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Discovering the forest among the trees: Testing community assembly theory in the forgotten layers of temperate and tropical ecosystems

Spicer, Michelle Elise (2020) Discovering the forest among the trees: Testing community assembly theory in the forgotten layers of temperate and tropical ecosystems. Doctoral Dissertation, University of Pittsburgh. (Unpublished)

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Abstract

Forests are the most diverse and productive terrestrial ecosystems on Earth, so sustainably managing them for the future is a major global challenge. Our understanding of forest plant diversity, however, relies almost exclusively on the study of trees. Here, I show that the other growth-forms (shrubs, lianas, herbs, epiphytes) in fact make up the majority of vascular plant species in both tropical and temperate forests. By comparing the distribution of species among growth-forms for over 3,400 species in 18 forests in the Americas, I construct a high-resolution quantification of growth-form diversity across two important ecological regions. I also quantify the physical distribution of plant species among forest layers, or where among the vertical strata plants ultimately live their adult lives. Plant diversity is strongly concentrated on the forest floor in temperate forests, but is evenly distributed among the forest strata in tropical forests. I then use three large-scale field experiments to test drivers of community assembly specifically in these understudied yet species-rich plant communities. First, I simultaneously test the effects of browsing pressure, understory competitors, and the controversial practice of salvage logging on herb regeneration following a large-scale windthrow in Pennsylvania. Although salvaging was thought to be inimical to forest recovery, my results demonstrate that the herbaceous layer is surprisingly resilient to intense salvage logging, interspecific competition, and vertebrate browsing. I also show that salvage logging does not eliminate tip-up mounds, one important structural legacy of windthrow. Importantly, the patterns I show for woody species do not match those of herbaceous plants, which make up 80% of the temperate forest species. Second, I experimentally test hypotheses regarding the assembly of diverse epiphyte communities in a Panamanian cloud forest. In particular, I test the degree to which host tree substrate traits regulate the early germination and survival of epiphytes. All in all, my research provides evidence that the major drivers of tree community change do not necessarily drive forest community change. Thus, forest management plans that encompass a broader suite of plant growth-forms will be essential to global biodiversity conservation efforts.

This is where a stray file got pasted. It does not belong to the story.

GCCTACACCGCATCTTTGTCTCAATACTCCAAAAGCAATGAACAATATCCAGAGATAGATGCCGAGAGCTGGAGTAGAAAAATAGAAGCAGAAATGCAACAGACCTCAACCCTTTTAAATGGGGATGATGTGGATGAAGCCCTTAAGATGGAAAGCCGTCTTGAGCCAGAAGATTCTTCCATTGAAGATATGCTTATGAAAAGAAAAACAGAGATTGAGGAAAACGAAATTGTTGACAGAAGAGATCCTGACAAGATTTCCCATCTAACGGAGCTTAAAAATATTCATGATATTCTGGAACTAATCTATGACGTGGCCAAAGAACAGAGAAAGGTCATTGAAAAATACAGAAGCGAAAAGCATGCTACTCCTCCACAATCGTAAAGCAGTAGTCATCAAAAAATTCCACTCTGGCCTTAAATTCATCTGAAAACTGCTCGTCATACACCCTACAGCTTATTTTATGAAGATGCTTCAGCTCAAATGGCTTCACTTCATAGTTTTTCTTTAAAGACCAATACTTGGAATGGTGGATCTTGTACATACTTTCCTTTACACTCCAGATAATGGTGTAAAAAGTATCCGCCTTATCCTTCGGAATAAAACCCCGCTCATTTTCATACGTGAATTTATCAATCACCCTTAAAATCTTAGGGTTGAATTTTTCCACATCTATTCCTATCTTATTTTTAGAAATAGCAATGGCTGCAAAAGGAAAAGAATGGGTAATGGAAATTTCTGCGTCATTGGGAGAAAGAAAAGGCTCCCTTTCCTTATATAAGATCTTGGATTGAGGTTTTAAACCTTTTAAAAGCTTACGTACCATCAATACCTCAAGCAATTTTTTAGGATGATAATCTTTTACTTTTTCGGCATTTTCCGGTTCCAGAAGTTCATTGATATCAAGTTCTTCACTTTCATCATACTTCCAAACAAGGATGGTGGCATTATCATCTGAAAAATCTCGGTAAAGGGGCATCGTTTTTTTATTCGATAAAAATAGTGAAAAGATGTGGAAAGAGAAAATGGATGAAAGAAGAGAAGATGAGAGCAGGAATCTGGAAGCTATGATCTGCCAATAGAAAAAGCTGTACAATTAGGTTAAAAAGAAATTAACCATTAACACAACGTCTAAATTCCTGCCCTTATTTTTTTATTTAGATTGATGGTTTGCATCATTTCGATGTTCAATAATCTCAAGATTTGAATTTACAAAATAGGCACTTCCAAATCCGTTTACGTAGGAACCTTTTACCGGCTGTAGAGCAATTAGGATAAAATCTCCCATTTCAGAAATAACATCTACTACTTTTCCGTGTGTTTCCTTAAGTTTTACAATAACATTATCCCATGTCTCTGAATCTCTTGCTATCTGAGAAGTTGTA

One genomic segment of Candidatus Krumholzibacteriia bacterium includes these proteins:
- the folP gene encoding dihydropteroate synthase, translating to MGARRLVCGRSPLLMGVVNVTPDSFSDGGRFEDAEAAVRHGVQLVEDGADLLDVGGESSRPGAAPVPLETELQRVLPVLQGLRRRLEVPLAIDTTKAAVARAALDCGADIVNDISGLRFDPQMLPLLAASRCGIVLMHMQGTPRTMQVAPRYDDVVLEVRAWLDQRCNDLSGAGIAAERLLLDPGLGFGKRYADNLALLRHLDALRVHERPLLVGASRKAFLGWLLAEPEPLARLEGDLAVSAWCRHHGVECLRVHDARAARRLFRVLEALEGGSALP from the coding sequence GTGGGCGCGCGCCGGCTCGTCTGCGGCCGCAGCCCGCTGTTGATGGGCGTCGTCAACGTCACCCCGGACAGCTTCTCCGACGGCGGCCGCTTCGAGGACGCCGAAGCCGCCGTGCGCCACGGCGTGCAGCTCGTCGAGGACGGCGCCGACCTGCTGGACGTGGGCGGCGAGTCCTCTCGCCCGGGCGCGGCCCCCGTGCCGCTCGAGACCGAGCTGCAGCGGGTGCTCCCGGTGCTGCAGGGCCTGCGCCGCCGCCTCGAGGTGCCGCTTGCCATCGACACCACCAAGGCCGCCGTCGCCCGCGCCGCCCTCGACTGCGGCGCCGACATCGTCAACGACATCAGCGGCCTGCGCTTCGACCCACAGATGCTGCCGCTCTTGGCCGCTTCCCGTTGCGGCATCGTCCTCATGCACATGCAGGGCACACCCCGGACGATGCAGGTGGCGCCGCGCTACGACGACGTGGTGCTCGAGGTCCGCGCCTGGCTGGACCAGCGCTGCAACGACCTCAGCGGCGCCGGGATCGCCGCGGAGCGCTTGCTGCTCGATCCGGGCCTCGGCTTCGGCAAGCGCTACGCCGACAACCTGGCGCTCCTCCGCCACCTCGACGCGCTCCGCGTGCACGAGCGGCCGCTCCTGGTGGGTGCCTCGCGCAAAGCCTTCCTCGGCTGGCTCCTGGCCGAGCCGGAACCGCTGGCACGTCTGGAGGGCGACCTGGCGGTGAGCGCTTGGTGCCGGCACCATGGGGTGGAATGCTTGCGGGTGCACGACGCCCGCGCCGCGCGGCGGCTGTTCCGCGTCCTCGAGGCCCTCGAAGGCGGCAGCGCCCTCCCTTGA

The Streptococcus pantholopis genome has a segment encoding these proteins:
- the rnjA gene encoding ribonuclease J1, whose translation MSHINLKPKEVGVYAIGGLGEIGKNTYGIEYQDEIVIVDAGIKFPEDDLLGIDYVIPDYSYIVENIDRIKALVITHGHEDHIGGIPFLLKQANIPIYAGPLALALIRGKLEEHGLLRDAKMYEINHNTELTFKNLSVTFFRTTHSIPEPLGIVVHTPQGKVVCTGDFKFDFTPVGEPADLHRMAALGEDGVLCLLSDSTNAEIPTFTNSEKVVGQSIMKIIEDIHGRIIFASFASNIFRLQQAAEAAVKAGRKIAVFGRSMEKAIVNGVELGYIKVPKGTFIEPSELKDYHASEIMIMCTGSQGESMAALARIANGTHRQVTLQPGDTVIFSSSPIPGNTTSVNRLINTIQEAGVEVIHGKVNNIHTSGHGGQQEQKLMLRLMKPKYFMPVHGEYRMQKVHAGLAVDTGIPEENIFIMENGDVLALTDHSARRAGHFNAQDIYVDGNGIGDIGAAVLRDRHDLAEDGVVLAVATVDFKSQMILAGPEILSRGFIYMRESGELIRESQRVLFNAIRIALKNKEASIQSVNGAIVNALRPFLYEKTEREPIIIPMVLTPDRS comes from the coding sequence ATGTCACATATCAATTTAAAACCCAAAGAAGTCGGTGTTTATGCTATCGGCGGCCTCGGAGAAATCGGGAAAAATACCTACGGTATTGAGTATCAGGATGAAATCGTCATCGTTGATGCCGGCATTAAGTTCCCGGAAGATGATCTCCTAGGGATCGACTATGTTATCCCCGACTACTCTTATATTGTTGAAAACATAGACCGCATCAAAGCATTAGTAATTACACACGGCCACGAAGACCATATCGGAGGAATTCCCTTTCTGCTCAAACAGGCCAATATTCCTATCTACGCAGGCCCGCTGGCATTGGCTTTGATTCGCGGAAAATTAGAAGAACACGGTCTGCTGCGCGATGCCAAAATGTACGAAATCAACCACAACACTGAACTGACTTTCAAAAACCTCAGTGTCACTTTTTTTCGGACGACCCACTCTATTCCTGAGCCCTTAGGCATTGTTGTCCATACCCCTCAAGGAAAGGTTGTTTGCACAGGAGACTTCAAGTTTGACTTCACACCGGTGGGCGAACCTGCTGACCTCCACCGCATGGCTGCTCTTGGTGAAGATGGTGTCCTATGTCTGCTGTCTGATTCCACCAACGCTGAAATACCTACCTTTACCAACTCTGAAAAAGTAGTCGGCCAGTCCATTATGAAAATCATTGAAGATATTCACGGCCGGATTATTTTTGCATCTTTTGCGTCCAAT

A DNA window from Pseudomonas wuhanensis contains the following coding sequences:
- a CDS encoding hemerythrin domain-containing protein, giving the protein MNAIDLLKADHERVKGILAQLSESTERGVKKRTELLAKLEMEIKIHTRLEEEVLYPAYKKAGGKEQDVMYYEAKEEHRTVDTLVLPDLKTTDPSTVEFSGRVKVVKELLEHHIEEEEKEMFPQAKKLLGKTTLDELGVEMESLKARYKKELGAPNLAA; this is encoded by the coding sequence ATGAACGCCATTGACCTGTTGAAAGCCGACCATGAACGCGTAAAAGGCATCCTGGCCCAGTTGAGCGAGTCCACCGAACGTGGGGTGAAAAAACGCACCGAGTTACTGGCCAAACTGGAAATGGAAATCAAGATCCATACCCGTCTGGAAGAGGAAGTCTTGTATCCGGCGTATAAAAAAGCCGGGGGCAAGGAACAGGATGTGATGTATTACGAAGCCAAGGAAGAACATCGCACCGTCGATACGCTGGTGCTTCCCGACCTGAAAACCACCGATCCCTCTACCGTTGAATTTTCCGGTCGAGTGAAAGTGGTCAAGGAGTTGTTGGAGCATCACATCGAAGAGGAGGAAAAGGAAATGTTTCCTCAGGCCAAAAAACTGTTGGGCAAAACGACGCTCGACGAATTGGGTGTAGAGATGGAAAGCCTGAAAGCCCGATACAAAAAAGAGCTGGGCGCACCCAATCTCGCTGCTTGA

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Details

Item Type: University of Pittsburgh ETD
Status: Unpublished
Creators/Authors:
CreatorsEmailPitt UsernameORCID
Spicer, Michelle Elisemes270@pitt.eduMES2700000-0003-0613-415X
ETD Committee:
TitleMemberEmail AddressPitt UsernameORCID
Committee ChairCarson, Walter P.walt@pitt.eduwalt
Committee MemberRebeiz, Markrebeiz@pitt.edurebeiz
Committee MemberRichards-Zawacki, Corinne L.cori.zawacki@pitt.educori.zawacki
Committee MemberKitzes, Justinjustin.kitzes@pitt.edujustin.kitzes
Committee MemberSchnitzer, Stefan A.S1@mu.edu
Date: 16 January 2020
Date Type: Publication
Defense Date: 21 November 2019
Approval Date: 16 January 2020
Submission Date: 11 November 2019
Access Restriction: 2 year -- Restrict access to University of Pittsburgh for a period of 2 years.
Number of Pages: 152
Institution: University of Pittsburgh
Schools and Programs: Dietrich School of Arts and Sciences > Biological Sciences
Degree: PhD - Doctor of Philosophy
Thesis Type: Doctoral Dissertation
Refereed: Yes
Uncontrolled Keywords: Forest, Ecology, Biodiversity, Physiognomy, Vascular Plants, Temperate, Tropical, Disturbance, Tip-up Mound, Heterogeneity, Regeneration, Epiphyte, Substrate, Microsite, Rugosity
Date Deposited: 16 Jan 2020 19:48
Last Modified: 16 Jan 2020 19:48
URI: http://d-scholarship.pitt.edu/id/eprint/37769

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